Everywhere you look technologists and software experts are banging on about Digital Transformation, the Internet of Things and Cloud this, that and the other.
So what does this all mean for the future of a typical small to medium-sized manufacturing business? This seems to be quite a challenging question to answer.
Anyone in manufacturing understands that the industry is a slow beast to change, initial setup costs are high and machines and tools are often replaced in 10/15 year cycles. Infrastructure and IT investment is scarcely prioritized and manufacturing processes are often heavily governed by their own internal quality systems and external regulations such as Good Manufacturing Practice. These businesses are often family run by non-technical, time served manufacturing evangelists that are reactive and proactive. So, it’s no wonder that these factors combined result in change and embracement delays and an inherent struggle to interpret the effect of what appear on the face of it to be complicated technical whims from Microsoft.
Unfortunately, just like Uber came along and decimated the taxi industry with their technological advancements and embracement of today’s web accessibility, older manufacturing businesses are now suffering the same wave of disruptive technologies. Those manufacturing businesses that do not stop, evaluate and make strides to understand what Digital Transformation is all about and how it affects them, will lose the race to lower their operational costs and will become less relevant in their industries.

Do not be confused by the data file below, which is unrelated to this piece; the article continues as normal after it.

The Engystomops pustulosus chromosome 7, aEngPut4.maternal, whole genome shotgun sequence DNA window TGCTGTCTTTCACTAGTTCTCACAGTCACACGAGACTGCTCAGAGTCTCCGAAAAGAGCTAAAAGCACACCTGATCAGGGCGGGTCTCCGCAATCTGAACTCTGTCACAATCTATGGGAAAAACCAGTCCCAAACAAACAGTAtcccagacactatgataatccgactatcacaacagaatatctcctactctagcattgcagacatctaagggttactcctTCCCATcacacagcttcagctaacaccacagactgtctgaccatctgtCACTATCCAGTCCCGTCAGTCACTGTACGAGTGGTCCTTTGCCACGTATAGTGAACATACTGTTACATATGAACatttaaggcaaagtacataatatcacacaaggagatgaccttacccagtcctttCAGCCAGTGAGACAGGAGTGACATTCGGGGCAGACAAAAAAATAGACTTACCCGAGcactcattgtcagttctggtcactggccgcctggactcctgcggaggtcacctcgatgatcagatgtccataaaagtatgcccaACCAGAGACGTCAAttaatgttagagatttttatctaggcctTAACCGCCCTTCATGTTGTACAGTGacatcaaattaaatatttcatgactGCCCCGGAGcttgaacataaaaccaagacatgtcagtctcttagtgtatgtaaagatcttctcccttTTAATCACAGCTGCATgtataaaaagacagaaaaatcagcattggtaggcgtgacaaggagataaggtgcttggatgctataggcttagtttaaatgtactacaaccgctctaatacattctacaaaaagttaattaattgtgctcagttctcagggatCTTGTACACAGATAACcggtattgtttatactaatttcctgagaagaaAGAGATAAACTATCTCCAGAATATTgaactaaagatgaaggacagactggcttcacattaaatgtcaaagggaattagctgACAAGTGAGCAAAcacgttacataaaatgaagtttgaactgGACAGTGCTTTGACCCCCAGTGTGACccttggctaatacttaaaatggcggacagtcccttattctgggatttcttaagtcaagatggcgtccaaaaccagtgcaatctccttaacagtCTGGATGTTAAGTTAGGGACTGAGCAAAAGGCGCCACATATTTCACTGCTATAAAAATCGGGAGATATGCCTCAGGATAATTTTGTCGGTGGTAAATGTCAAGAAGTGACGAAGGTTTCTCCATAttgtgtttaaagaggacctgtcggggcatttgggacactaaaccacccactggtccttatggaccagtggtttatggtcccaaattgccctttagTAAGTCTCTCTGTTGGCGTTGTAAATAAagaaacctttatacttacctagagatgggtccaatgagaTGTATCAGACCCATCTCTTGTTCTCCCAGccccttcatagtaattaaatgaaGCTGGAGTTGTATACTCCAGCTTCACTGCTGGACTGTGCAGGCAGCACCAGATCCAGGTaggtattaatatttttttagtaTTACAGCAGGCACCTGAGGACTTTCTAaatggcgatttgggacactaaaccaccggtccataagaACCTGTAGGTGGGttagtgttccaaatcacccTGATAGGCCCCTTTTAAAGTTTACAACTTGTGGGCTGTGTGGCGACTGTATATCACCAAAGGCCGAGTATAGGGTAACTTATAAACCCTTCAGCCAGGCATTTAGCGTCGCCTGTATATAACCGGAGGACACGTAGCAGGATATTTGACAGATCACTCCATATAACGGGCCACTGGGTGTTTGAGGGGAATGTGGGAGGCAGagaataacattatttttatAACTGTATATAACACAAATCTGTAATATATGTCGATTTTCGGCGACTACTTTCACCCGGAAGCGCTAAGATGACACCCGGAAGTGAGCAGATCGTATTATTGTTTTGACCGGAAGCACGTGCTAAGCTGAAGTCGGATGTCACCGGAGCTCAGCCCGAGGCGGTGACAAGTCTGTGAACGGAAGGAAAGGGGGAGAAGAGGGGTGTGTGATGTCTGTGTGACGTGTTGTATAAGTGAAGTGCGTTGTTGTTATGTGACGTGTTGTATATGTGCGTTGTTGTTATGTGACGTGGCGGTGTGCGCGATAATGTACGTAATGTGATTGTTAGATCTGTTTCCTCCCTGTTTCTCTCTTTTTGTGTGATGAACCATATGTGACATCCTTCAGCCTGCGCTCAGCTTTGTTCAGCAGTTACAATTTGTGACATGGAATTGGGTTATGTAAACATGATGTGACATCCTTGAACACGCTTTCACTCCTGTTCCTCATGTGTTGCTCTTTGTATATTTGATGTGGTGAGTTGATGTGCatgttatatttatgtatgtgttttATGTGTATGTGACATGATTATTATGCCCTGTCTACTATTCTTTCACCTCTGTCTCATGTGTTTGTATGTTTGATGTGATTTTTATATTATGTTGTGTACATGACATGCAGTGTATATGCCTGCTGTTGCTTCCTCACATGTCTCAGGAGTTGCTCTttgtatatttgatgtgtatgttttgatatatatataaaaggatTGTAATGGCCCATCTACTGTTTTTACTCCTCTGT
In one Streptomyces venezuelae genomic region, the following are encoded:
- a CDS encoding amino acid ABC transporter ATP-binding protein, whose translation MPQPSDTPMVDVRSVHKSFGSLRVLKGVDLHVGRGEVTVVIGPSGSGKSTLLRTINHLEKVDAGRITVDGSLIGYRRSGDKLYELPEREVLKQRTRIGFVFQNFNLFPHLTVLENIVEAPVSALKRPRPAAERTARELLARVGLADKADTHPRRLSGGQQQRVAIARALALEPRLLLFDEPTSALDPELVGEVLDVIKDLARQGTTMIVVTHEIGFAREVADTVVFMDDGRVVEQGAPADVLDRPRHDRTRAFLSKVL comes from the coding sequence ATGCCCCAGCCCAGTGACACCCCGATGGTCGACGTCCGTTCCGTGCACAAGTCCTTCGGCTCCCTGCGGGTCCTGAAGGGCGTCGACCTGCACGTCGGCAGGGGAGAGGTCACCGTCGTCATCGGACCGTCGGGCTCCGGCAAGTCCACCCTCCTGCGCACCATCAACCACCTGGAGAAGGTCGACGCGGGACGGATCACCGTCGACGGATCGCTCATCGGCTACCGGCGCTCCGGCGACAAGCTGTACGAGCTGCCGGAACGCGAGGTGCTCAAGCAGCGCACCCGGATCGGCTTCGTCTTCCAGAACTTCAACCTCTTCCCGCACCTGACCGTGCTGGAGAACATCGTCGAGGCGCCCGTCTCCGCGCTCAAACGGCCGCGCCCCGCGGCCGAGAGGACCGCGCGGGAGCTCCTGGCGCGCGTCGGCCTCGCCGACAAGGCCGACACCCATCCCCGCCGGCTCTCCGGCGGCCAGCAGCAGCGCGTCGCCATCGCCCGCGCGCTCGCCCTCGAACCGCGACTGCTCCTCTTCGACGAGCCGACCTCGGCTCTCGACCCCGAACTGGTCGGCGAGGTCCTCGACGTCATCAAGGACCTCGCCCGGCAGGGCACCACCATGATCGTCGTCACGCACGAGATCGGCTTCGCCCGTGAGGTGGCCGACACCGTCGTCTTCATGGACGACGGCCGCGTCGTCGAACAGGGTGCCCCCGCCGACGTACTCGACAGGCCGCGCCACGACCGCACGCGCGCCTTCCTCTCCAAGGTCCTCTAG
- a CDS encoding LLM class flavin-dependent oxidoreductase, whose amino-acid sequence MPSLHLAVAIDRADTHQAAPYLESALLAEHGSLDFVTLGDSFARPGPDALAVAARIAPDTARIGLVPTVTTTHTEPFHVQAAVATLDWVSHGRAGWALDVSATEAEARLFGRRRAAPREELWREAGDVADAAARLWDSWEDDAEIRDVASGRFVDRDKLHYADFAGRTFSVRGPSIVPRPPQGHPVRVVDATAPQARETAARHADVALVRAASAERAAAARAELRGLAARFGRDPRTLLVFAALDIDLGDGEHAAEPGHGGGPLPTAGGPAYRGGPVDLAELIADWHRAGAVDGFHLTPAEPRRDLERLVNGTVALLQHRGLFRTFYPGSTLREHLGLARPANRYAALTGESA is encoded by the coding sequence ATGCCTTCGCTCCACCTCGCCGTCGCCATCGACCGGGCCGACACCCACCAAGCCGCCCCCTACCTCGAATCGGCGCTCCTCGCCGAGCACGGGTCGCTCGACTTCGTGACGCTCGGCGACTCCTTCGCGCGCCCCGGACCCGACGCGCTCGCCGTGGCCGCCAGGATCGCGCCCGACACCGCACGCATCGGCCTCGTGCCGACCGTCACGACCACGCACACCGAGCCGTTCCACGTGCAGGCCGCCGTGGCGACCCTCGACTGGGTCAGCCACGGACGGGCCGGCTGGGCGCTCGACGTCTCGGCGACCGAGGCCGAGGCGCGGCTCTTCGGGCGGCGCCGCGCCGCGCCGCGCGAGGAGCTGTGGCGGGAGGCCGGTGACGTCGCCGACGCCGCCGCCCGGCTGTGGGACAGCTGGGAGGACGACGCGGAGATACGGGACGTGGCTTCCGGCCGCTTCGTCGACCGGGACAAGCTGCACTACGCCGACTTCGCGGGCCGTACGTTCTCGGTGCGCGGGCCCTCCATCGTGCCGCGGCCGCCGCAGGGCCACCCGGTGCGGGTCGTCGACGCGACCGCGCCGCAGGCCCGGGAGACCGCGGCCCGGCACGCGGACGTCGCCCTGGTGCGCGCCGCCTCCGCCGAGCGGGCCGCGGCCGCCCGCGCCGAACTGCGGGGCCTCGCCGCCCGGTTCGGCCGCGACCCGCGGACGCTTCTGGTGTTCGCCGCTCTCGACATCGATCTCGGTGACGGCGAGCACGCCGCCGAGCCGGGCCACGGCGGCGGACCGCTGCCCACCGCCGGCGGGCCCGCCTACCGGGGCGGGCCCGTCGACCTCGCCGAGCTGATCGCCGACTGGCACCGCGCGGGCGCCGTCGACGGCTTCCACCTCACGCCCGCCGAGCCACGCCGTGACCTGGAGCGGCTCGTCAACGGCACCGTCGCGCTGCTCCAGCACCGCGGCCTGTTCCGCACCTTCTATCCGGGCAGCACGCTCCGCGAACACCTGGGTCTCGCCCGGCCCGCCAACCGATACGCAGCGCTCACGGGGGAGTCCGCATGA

Imagine the competitive advantage that would be realized if a subcontract metal fabrication company could turn around a complex machine cutting requirement at a lower cost than their competitors in 30 minutes simply due to a Nesting algorithm software service on the web? Or a plastics manufacturer using online analytics and Inventory Optimization to guarantee their customer service levels which retains that lucrative contract? Or a stationary distributor with a flat line through their IT budget because all their ageing hardware is hosted and they rely on Office 365 to prevent software reinvestment capital expenditures and eliminate the need for an IT Manager.
Harsh on the IT Manager, you may think? This unfortunately is a consequence of the disruptive nature of today’s Digital Transformation and probably why you won’t hear your IT Manager advocating the immediate use of web-based offerings – such as public hosted solutions and Office 365 – despite the clear financial and competitive advantage that it would provide your business.
In summary, in order to drive down the operational costs required to remain competitive and relevant as a manufacturing company, it is now paramount that a business invests in the automation of processes, utilizes and responds to powerful analytics and embraces web-based software and solutions.
If these things are not part of your IT strategy today, you should be asking yourself why not, because it certainly should be.